Editor's Note: PunisherMAX #5 arrives in stores tomorrow, March 10.
With this ending installment of his first storyline, writer Jason Aaron cements his position as the heir to Garth Ennis on the mature-readers version of the Punisher. He seemed to be doing well in the last four issues, but this one wrapped the story up in a tense, exciting, ultra-violent manner that befits the comic and makes one excited to see what he has in store for future issues. The Punisher is a notoriously difficult character to write well, since there just isn't that much to him, but Ennis managed to make him compelling anyway, to the point that it seemed near-impossible for anyone to follow him. Aaron seems to have finally risen to the occasion, although he did so through a bit of a dodge, spending this story introducing the Kingpin (as one of the few Marvel supervillains that works outside of the "capes and tights" milieu) to the "MAX" universe and letting the title character be more of a force of nature making his way around the sidelines.
The story was more of an origin tale than anything, featuring a believable rise of the crime lord to his position of power, but Aaron managed to humanize him and make readers understand his motivations and concerns for his family as he worked the angles to perform his violent takeover. He only briefly crossed paths with the Punisher, but this final issue ties everything together thematically, contrasting Frank Castle's motivating love of his family with the Kingpin's own love for his son, and throwing in the quest of a Mennonite assassin reminiscent of Clint Eastwood in Unforgiven to save his own family. It all wraps up quite nicely, with a brutal fight between the latter two characters and a horrifying scene in which we see what the Kingpin is willing to sacrifice to reach his goals, all underscored by excellent caption-based narration from the Kingpin and the Punisher, with the latter delivering great lines like "Must fight. Must live to kill again." It's a pretty effective tale, and it's obviously far from over.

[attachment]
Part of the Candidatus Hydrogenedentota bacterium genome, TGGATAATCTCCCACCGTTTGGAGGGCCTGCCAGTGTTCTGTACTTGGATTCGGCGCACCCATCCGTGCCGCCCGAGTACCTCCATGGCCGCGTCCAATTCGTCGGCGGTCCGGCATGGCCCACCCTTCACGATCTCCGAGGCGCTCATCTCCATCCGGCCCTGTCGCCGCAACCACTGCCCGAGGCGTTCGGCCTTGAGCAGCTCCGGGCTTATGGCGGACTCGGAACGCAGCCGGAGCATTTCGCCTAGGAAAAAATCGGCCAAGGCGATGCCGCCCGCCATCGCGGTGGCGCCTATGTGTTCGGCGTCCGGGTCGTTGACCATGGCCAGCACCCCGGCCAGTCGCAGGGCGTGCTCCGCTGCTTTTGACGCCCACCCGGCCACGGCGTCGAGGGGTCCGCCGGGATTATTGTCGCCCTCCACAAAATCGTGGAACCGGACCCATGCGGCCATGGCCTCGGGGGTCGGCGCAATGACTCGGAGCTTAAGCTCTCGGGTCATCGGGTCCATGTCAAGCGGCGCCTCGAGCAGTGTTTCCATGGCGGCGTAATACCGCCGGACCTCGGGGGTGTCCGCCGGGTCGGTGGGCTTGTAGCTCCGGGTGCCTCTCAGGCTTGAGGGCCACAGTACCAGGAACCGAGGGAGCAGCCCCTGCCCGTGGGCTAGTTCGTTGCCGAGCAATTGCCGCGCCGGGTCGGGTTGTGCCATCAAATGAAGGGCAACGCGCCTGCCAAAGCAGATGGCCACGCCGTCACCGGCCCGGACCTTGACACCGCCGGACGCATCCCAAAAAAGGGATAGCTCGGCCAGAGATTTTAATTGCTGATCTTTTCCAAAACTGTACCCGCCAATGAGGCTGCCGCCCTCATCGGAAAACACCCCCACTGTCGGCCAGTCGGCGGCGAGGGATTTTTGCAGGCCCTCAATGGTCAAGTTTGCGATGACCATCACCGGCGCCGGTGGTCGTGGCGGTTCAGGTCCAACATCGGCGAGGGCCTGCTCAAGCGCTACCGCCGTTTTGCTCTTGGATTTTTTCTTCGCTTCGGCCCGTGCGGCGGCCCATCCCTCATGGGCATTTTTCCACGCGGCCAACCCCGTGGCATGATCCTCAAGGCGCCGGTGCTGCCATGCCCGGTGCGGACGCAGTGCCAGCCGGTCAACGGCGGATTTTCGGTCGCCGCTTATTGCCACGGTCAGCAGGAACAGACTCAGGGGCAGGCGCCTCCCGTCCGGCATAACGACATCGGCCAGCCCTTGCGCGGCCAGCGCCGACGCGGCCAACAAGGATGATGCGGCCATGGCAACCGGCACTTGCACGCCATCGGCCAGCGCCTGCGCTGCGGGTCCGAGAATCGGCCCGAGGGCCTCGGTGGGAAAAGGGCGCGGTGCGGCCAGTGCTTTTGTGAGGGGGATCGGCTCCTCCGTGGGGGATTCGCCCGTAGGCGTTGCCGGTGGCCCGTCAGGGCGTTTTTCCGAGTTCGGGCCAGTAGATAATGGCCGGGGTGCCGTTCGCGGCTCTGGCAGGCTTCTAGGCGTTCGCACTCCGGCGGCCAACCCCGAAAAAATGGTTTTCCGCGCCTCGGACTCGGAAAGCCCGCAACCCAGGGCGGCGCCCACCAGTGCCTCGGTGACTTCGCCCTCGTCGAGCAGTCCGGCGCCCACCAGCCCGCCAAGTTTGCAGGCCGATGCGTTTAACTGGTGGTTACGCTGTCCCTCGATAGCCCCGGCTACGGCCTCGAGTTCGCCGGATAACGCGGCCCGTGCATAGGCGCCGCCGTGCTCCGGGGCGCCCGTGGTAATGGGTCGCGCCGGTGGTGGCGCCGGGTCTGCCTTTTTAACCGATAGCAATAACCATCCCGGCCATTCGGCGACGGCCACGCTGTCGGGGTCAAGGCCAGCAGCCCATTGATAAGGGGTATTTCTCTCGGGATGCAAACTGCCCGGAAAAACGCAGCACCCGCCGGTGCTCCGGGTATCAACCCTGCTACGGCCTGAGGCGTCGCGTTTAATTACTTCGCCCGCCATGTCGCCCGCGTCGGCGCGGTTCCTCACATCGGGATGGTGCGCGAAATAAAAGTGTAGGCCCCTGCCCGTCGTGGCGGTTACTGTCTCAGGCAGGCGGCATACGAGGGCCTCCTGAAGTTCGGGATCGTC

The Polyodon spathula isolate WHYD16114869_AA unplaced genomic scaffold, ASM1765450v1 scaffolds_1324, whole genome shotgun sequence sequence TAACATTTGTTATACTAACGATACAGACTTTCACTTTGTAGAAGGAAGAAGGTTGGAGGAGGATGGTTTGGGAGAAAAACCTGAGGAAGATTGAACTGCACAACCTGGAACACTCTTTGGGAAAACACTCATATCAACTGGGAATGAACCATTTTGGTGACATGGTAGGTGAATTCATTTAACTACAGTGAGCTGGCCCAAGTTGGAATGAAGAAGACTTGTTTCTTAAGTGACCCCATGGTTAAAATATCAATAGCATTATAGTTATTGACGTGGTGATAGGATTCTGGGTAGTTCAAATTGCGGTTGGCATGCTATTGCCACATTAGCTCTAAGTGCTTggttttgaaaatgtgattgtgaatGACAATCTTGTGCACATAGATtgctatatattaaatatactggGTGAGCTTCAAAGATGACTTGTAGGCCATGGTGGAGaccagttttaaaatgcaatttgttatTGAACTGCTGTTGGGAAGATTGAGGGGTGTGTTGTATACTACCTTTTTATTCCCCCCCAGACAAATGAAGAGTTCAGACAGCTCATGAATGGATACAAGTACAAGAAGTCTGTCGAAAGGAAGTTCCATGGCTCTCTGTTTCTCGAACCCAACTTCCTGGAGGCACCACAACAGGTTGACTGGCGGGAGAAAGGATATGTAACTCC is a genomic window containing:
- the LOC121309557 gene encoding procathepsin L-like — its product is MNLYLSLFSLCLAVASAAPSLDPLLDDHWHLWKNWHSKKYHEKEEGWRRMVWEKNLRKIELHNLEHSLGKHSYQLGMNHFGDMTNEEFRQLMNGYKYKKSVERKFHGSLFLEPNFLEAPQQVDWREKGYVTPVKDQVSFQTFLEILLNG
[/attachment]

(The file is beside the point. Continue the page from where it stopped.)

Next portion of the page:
Aaron's writing certainly works well, but it's Steve Dillonís art that enlivens the story; he's once again managed to make for some strikingly gruesome violence (broken bones! Intestines! Blood, blood, blood!) and character art that sells the emotions of the scenes, whether through teeth-gritted determination, murderous rage, cold calculation, or devastating grief. The only thing he does that doesn't necessarily appeal is draw strange trails of tears that run down characters' faces like dangling strands of spit. It's a bit off-putting, but that's just one detail among many good, effective ones.
And this isn't the end, either. Kingpin has risen to power, but that's just all the better for Frank to take him down, although the issue ends with a teaser that shows he'll have his work cut out for him, with the arrival of another supervillain import, Bullseye. We'll see how well Aaron makes him work in this gritty world, but considering how well he's done so far, it's probably nothing to worry about.
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